Verdict Date Set for Libyan AIDS Trial Against Bulgarians
April 6, 2004
On April 15, a Libyan court will announce the verdict for seven health care workers charged for injecting children in a Benghazi hospital with HIV-tainted blood products, Bulgarian radio reported Monday. The prosecution has called for the death penalty for the defendants -- six Bulgarians and a Palestinian -- who have all pleaded not guilty during their five years of incarceration. Libyan medical experts have testified that 43 of 426 children allegedly infected have died of AIDS. The defendants have relied on testimony by HIV's co-discoverer, Luc Montagnier, who said the hospital epidemic was caused by poor hygiene and broke out before the defendants arrived. Two of the nurses and the Palestinian doctor have recanted signed confessions, alleging they did not understand the statements, which they said were made under coercion. The European Union has demanded that the defendants be discharged.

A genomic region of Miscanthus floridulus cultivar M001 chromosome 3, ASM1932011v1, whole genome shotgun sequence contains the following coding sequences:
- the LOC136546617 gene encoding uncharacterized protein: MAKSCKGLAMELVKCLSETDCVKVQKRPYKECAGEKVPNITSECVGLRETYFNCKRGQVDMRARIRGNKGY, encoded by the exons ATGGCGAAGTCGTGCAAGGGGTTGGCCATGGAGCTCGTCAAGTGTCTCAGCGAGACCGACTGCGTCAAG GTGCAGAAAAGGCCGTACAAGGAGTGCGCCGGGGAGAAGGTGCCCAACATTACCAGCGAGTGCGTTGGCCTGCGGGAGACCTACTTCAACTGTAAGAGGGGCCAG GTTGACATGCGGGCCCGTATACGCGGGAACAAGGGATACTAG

Agence France Presse
Libyans Protest U.S. Condemnation of Death Sentence for Bulgarian Workers Accused of Infecting Children With HIV
Libyan Prosecutor Demands Death Penalty for Health Care Workers Accused of Intentionally Infecting Children With HIV
This article was provided by U.S. Centers for Disease Control and Prevention. It is a part of the publication CDC HIV/Hepatitis/STD/TB Prevention News Update. Visit the CDC's website to find out more about their activities, publications and services.